Peak coal in China may happen in the medium term, but don’t count on it
3 November 2014
For decades, Chinese coal consumption has known only one direction: upwards. During the last 30 years, annual coal use in China decreased only twice, most recently in 1997. Given the orientation of Chinese policy to diversify the power system beyond coal and the big emphasis on air quality, the question is whether the trend will stop soon, resulting in a peak in coal demand during the IEA Medium-Term Coal Market Report (MTCMR) horizon, which for the 2014 edition runs through 2019.
The MTCMR 2014, published on 15 December, bases its outlook for Chinese coal demand on annual gross domestic product (GDP) growth averaging 7%. But GDP decouples from, or outpaces, electricity growth by 1.4 percentage points per year. At the same time, demand rises 2.3% per year in the non-power sector and gas use nearly doubles. The outlook also counts on 1 200 terawatt hours (TWh) of new non-coal power generation from gas, nuclear and renewables through 2019 – thus assuming 110 gigawatts (GW) of new hydro capacity, or roughly one Three Gorges Dam per year; 110 GW of new wind, about the currently installed capacity in Europe; and 80 GW of new solar photovoltaic (PV), more than Europe’s present installed capacity.
What would it take to stall demand growth?
But can coal peak within the 2019 horizon? To cover all the bases, the MTCMR 2014 looks at that possibility, and the answer is … yes, it is possible – but only if one of these happens:
• GDP growth slows to 3% from 2015 onwards, i.e. less than half of the assumed 7% per year. Since 1978, the lowest growth rate in China was 3.8% in 1990.
• Or GDP and electricity growth decouple by 4.5 percentage points per year. But from 1980 to 2010 the maximum five-year annual average for this rate was 1.4 points in Japan. In China the annual average over the last five years was 0.4 points.
• Or China produces 2 500 TWh of additional power generation from gas, nuclear or renewables. This extra output is equivalent to four times global wind generation or 18 times global solar PV generation in 2013. To generate 2 500 TWh with modern gas power plants, China would have to raise natural gas consumption by 250%. Alternatively, China would have to commission 300 nuclear reactors in addition to the about 30 already expected in the MTCMR 2014 outlook.
• Or China cuts non-power coal demand at a 2.9% annual rate. This would be equivalent to reducing non-power coal demand in 2019 by 360 megatonnes (Mt) from 2013, and does not consider China’s plans to expand its coal-to-gas conversion programme. Substituting 360 Mt of coal with natural gas would more than double current Chinese gas demand.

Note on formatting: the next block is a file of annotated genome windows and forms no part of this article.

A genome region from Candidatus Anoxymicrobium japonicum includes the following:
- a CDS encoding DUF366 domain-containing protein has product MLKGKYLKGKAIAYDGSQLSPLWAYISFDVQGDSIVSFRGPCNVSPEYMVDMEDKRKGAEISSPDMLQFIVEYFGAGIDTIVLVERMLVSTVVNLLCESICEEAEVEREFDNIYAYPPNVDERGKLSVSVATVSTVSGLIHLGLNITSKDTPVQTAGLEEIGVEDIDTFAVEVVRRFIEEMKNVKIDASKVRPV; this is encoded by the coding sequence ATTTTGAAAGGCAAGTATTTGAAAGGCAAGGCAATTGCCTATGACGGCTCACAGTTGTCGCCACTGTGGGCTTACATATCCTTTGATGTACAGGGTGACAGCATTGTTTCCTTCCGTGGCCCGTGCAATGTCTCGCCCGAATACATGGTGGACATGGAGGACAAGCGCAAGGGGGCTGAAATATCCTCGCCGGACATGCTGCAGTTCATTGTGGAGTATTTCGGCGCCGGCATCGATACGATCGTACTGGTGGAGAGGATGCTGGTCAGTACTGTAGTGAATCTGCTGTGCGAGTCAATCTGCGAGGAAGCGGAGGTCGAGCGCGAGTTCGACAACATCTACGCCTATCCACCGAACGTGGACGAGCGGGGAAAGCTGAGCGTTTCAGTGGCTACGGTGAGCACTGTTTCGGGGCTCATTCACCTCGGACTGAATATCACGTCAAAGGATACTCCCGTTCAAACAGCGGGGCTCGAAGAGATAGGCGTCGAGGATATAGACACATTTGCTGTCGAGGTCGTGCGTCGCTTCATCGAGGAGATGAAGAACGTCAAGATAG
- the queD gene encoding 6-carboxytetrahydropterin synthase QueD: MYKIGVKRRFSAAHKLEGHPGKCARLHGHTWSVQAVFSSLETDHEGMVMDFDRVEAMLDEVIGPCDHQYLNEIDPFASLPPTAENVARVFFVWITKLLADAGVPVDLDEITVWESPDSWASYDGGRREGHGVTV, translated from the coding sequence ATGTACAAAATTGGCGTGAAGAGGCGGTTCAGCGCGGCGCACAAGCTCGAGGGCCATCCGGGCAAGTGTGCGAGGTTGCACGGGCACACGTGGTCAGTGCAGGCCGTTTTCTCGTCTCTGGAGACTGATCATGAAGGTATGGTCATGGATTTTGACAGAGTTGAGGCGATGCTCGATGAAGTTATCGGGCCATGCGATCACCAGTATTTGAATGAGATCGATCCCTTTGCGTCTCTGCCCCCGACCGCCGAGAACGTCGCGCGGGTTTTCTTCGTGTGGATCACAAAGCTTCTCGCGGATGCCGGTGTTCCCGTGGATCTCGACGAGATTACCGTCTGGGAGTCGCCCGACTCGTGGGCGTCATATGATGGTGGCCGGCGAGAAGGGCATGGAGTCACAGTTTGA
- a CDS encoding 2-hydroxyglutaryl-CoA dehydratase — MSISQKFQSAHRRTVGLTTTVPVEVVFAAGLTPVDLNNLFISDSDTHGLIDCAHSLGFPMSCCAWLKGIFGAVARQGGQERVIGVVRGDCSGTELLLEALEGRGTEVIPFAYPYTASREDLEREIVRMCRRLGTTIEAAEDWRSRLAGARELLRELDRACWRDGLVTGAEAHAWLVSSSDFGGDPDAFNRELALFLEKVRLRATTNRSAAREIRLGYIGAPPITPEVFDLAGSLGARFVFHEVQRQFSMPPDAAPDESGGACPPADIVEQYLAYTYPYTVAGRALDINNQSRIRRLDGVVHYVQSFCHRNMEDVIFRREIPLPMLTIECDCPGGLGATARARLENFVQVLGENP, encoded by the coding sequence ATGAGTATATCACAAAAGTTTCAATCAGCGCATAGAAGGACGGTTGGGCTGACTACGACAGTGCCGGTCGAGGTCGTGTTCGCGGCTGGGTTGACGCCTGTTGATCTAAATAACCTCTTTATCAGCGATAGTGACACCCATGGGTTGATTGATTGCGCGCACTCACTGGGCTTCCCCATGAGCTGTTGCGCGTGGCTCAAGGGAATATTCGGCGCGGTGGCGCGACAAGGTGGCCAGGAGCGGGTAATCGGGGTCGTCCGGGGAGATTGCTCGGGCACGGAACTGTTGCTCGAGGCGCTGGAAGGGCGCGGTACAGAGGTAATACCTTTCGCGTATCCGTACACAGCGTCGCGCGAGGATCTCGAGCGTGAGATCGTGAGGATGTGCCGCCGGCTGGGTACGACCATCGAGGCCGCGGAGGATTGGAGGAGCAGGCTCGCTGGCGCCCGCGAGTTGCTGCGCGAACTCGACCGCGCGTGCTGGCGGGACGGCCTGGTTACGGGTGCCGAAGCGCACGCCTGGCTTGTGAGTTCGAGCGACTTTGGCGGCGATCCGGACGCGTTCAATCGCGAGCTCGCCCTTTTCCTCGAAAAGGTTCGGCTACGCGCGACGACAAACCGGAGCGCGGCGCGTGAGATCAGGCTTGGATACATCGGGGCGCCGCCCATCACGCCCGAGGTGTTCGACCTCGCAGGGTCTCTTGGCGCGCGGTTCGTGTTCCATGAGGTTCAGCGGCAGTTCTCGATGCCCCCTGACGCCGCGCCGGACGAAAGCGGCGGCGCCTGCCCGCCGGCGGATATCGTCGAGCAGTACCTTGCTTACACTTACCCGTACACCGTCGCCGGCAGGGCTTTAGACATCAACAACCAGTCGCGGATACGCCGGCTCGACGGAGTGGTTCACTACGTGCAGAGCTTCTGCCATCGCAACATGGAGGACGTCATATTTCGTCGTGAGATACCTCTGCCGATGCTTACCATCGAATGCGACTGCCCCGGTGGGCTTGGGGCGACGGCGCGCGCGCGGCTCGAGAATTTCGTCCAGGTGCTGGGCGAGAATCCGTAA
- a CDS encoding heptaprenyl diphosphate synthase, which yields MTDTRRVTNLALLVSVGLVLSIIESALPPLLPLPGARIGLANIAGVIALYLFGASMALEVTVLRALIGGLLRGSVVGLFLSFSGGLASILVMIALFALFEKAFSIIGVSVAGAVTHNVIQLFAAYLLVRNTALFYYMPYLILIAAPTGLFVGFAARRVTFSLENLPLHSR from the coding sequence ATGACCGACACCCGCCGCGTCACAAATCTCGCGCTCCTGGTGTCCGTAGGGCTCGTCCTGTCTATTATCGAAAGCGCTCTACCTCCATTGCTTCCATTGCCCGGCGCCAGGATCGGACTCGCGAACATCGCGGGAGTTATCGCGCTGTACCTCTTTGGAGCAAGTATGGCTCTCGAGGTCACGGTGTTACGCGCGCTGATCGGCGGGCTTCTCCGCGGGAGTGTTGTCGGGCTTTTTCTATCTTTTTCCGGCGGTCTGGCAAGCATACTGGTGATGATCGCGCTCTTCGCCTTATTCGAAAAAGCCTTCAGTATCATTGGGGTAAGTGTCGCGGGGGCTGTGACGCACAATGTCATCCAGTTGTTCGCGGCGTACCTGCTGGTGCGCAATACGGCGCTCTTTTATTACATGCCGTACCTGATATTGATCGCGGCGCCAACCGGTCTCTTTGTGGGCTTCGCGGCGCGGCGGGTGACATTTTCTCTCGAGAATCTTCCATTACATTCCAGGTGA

Of course, a combination of more moderate versions of these scenarios would also produce peak coal. For instance:
• Either non-power coal demand remains constant but China adds 1 900 TWh of additional power generation from gas, nuclear or renewables.
• Or GDP and electricity growth decouple by three percentage points per year with an additional 1 900 TWh of power generation from gas, nuclear or renewables.
• Or GDP grows 5% per year from 2015 combined with constant non-power coal demand, while GDP and electricity growth decouple by a 1.7% annual rate.
• Or 5% GDP growth from 2015 combines instead with an additional 1 500 TWh of power generation from gas, nuclear or renewables – plus GDP and electricity growth decouple by 2.5 percentage points per year.
Because this calculation is a static analysis, it does not consider the effect of variations on other factors – which makes the prerequisites for coal demand to peak in China even harder to achieve. If, for example, GDP growth were to decrease significantly, it is not clear whether the assumed primary energy diversification of power generation through renewables, nuclear or gas would still be achieved. Experience in Europe shows that in a crisis, subsidies to renewables are among the choices for cuts in spending.
History offers little likelihood of a collapse
This exercise shows that peaking coal demand in China within this decade necessitates either a significantly lower GDP growth or dramatic changes concerning power generation or energy intensity in the economy. While of course past performance is no guarantee of future results, neither development has been observed, not even closely, in recent history.
This article by Carlos Fernández Alvarez, Senior Coal Analyst at the IEA, originally appeared in IEA Energy: The Journal of the International Energy Agency. Through the end of 2014, the IEA regularly produced IEA Energy, but analysis and views contained in the journal are those of individual IEA analysts and not necessarily those of the IEA Secretariat or IEA member countries, and are not to be construed as advice on any specific issue or situation. Click here to view past issues of IEA Energy.
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